Australian, Japanese may be held by North
On Tuesday, a Japanese newspaper reported that the ruling Kim family’s former chef had been arrested.
The Australian student, identified by the media as Alek Sigley, a graduate student of Korean literature at Kim Il Sung University in Pyongyang, was last heard from on Monday afternoon when he uploaded to Twitter a photo of new signage at the entrance of the unfinished Ryugyong Hotel with the comment, “A sign that it will soon be open for business?”
In its report Wednesday, the Voice of America quoted a source who claimed Sigley had been arrested by North Korean authorities late Monday evening or Tuesday. The reason for his detention remains unknown. Pyongyang made no confirmation of the seizure.
As a regular contributor to media reports on North Korea and an operator of Tongil Tours, a travel agency he founded, Sigley made almost daily posts about his life in Pyongyang on social media. According to the Australian Broadcasting Corporation, his friends reported him missing earlier this week.
The Australian Department of Foreign Affairs and Trade confirmed that it was providing “consular assistance” to Sigley’s family and was “urgently seeking clarification” on his suspected detention.
News about the Australian student followed a report by Japanese outlet Daily Shincho a day earlier saying that Kenji Fujimoto, who worked as former North Korean leader Kim Jong-il’s personal chef from 1989 to 2001 and wrote books about his experiences, had been arrested in Pyongyang.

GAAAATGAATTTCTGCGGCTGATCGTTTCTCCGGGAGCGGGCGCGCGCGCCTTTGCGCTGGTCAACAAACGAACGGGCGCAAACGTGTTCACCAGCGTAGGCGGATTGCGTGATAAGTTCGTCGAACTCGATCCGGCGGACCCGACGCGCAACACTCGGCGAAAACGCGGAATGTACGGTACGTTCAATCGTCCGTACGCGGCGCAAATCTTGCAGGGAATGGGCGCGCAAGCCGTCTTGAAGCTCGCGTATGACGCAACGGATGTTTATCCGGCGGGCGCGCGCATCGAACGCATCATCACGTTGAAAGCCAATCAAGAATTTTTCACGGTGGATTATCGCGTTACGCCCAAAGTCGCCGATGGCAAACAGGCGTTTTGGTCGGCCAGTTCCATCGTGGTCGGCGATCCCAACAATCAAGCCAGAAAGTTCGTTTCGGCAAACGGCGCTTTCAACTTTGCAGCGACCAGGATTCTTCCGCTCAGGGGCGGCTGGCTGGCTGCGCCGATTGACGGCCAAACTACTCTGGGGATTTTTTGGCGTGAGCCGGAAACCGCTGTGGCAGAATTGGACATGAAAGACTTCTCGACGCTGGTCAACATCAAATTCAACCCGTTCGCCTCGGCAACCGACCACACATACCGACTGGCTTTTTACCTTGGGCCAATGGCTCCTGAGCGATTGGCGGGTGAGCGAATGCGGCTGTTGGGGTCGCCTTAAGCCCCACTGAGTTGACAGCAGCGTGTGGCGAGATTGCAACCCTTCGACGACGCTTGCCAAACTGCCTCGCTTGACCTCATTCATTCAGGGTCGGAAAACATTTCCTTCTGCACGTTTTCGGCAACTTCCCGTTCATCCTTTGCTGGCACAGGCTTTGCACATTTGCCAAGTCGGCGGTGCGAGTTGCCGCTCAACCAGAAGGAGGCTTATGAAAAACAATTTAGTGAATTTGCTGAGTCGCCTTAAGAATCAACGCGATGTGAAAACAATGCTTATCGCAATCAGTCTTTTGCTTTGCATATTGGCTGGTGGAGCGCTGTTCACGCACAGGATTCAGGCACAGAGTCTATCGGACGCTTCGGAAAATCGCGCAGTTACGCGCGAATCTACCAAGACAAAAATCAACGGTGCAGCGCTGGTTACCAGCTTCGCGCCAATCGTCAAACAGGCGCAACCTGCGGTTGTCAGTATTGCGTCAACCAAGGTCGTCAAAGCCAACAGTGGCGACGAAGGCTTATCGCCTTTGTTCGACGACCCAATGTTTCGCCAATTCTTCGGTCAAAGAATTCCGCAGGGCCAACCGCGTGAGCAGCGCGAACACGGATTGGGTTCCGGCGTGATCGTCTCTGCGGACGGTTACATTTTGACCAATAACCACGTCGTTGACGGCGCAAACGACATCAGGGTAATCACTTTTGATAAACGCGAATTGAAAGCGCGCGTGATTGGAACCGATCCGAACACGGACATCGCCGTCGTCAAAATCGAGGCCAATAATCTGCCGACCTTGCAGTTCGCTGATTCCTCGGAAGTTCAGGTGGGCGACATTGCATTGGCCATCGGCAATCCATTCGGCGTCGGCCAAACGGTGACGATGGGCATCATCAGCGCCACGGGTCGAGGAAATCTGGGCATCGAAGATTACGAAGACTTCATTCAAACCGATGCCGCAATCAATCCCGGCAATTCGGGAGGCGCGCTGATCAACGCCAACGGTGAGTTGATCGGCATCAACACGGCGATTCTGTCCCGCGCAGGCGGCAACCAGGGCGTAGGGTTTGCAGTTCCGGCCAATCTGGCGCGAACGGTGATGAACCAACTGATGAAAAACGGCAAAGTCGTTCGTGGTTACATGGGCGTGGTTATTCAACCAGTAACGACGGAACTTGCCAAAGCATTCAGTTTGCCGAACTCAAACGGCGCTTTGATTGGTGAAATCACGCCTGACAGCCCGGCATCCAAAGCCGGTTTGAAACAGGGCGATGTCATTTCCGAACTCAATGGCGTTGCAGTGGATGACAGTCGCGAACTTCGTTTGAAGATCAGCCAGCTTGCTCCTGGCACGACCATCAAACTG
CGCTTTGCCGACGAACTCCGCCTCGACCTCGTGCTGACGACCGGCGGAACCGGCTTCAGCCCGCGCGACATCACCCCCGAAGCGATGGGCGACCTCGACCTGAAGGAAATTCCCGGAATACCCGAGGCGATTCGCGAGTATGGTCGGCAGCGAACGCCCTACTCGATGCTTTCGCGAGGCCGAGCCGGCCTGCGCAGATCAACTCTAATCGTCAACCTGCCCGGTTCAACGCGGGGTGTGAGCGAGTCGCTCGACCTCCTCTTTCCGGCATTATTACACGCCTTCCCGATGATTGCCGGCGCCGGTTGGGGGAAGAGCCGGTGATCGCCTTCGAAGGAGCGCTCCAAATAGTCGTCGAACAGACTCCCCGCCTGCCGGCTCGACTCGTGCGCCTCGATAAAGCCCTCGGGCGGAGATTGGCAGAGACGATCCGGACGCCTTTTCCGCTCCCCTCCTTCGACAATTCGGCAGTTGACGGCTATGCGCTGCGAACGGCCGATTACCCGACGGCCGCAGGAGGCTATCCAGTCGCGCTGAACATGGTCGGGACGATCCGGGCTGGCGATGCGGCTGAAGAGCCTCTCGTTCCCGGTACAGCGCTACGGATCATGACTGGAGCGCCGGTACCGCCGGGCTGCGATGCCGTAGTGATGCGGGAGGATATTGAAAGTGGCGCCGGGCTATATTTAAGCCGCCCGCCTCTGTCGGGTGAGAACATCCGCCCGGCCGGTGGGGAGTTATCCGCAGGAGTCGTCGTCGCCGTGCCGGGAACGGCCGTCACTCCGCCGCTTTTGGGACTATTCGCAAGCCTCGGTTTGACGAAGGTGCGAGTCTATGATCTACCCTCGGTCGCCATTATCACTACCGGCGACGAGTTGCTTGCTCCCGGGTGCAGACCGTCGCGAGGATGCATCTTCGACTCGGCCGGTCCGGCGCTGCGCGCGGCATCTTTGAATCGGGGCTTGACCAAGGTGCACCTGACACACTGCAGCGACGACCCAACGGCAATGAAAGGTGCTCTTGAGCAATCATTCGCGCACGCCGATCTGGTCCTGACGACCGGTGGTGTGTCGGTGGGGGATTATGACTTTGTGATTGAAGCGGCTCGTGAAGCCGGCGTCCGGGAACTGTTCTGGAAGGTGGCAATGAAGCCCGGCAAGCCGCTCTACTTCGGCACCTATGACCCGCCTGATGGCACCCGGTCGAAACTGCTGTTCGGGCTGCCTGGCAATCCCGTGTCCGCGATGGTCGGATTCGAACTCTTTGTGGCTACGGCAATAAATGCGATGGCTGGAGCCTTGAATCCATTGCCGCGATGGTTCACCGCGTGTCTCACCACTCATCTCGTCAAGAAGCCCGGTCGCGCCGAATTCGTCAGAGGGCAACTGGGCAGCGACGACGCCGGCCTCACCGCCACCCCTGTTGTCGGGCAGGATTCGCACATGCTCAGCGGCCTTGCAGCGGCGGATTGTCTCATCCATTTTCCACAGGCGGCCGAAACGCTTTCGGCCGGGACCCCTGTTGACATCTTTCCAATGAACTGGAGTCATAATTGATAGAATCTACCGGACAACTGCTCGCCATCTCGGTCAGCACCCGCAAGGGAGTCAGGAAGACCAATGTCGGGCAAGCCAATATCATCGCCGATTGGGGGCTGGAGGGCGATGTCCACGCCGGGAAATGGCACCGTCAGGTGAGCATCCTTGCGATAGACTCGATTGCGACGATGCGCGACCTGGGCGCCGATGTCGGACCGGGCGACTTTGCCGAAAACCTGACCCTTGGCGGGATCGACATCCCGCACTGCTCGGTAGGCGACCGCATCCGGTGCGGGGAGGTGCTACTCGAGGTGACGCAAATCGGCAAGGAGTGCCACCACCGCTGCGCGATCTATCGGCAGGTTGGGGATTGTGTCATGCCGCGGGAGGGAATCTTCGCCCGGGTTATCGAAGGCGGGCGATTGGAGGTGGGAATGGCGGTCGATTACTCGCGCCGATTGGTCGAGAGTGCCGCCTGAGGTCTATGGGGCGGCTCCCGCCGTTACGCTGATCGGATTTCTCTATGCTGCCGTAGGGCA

Fujimoto claimed to have been the sushi chef for the former North Korean leader, and after his alleged escape, shared his experiences with the Kim family with the international media. He provided one of the earliest descriptions of the North’s current leader, Kim Jong-un, when he succeeded his father in December 2011.
At the new leader’s invitation shortly after his rise to power, Fujimoto visited Pyongyang in July 2012, followed by subsequent visits. In early 2017, he reportedly opened a sushi restaurant in Pyongyang called Takahashi and hadn’t been back to Japan since, according to the North Korea-focused outlet NK News.
Quoting a Japanese intelligence official, the Daily Shincho report alleged that Fujimoto could have been taken into custody due to his “past betrayal.” While it remains unclear what such a betrayal refers to, Fujimoto had said in Japan that he feared being targeted by North Korean agents, though this did not stop him from writing multiple books on the North’s rulers or appearing on many television programs.
Analysts say by detaining citizens from Australia and Japan, two of the closest allies of the United States in the Pacific, Pyongyang may be trying to use Sigley and Fujimoto as leverage to improve its position in denuclearization talks with Washington. Kim Jong-un’s decision to release three American hostages in May last year ahead of his first summit with U.S. President Donald Trump served as a useful gesture of goodwill that Trump later described as one of his greatest accomplishments in dealing with Pyongyang.
Yet given that neither Sigley nor Fujimoto are U.S. citizens, there may not be an overarching political agenda behind their seizures.
“The two are not Americans, so it looks unlikely that [North Korea is attempting] hostage diplomacy [with their capture],” said Shin Beom-chul, director of the Center for Security and Unification at the Asan Institute for Policy Studies, a South Korean think tank. “If word of a worsening economic situation in North Korea gets out, it may negatively affect denuclearization talks with the United States, so [Pyongyang] may have felt the necessity to clamp down.”
BY SHIM KYU-SEOK, BAEK MIN-JEONG [email@example.com]